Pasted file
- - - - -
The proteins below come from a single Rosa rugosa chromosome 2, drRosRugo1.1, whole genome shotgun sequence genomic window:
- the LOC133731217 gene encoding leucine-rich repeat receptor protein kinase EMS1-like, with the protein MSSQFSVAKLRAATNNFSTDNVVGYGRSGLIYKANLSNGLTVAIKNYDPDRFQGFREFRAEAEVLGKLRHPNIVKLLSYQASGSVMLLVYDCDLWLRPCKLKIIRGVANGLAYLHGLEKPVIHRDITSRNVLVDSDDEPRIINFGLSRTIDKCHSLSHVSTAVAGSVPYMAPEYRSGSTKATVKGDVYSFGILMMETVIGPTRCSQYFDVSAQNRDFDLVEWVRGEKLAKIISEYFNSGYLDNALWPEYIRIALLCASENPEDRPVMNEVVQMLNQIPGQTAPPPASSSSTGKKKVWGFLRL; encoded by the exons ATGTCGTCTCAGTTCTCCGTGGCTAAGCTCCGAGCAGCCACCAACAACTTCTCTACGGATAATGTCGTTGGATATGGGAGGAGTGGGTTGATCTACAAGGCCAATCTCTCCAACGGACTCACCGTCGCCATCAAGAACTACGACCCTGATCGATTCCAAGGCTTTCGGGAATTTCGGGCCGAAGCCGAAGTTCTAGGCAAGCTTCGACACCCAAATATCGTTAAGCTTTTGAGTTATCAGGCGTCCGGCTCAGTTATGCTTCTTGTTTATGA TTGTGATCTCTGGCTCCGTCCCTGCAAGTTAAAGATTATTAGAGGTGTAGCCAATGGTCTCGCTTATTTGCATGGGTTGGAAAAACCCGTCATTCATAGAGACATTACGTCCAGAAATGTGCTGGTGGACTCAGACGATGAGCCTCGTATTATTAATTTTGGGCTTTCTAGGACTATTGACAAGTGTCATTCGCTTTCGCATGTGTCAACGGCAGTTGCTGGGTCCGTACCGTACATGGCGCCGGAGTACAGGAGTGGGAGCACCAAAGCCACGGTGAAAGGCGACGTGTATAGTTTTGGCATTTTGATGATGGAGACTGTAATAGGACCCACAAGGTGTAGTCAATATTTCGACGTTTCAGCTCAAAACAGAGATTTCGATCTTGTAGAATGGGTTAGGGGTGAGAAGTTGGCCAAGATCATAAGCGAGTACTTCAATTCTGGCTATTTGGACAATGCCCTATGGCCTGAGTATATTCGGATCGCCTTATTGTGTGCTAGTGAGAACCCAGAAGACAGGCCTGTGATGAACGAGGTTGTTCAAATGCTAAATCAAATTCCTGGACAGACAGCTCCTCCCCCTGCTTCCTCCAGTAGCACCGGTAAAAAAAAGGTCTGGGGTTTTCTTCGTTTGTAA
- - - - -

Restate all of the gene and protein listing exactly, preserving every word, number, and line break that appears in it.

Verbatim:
The proteins below come from a single Rosa rugosa chromosome 2, drRosRugo1.1, whole genome shotgun sequence genomic window:
- the LOC133731217 gene encoding leucine-rich repeat receptor protein kinase EMS1-like, with the protein MSSQFSVAKLRAATNNFSTDNVVGYGRSGLIYKANLSNGLTVAIKNYDPDRFQGFREFRAEAEVLGKLRHPNIVKLLSYQASGSVMLLVYDCDLWLRPCKLKIIRGVANGLAYLHGLEKPVIHRDITSRNVLVDSDDEPRIINFGLSRTIDKCHSLSHVSTAVAGSVPYMAPEYRSGSTKATVKGDVYSFGILMMETVIGPTRCSQYFDVSAQNRDFDLVEWVRGEKLAKIISEYFNSGYLDNALWPEYIRIALLCASENPEDRPVMNEVVQMLNQIPGQTAPPPASSSSTGKKKVWGFLRL; encoded by the exons ATGTCGTCTCAGTTCTCCGTGGCTAAGCTCCGAGCAGCCACCAACAACTTCTCTACGGATAATGTCGTTGGATATGGGAGGAGTGGGTTGATCTACAAGGCCAATCTCTCCAACGGACTCACCGTCGCCATCAAGAACTACGACCCTGATCGATTCCAAGGCTTTCGGGAATTTCGGGCCGAAGCCGAAGTTCTAGGCAAGCTTCGACACCCAAATATCGTTAAGCTTTTGAGTTATCAGGCGTCCGGCTCAGTTATGCTTCTTGTTTATGA TTGTGATCTCTGGCTCCGTCCCTGCAAGTTAAAGATTATTAGAGGTGTAGCCAATGGTCTCGCTTATTTGCATGGGTTGGAAAAACCCGTCATTCATAGAGACATTACGTCCAGAAATGTGCTGGTGGACTCAGACGATGAGCCTCGTATTATTAATTTTGGGCTTTCTAGGACTATTGACAAGTGTCATTCGCTTTCGCATGTGTCAACGGCAGTTGCTGGGTCCGTACCGTACATGGCGCCGGAGTACAGGAGTGGGAGCACCAAAGCCACGGTGAAAGGCGACGTGTATAGTTTTGGCATTTTGATGATGGAGACTGTAATAGGACCCACAAGGTGTAGTCAATATTTCGACGTTTCAGCTCAAAACAGAGATTTCGATCTTGTAGAATGGGTTAGGGGTGAGAAGTTGGCCAAGATCATAAGCGAGTACTTCAATTCTGGCTATTTGGACAATGCCCTATGGCCTGAGTATATTCGGATCGCCTTATTGTGTGCTAGTGAGAACCCAGAAGACAGGCCTGTGATGAACGAGGTTGTTCAAATGCTAAATCAAATTCCTGGACAGACAGCTCCTCCCCCTGCTTCCTCCAGTAGCACCGGTAAAAAAAAGGTCTGGGGTTTTCTTCGTTTGTAA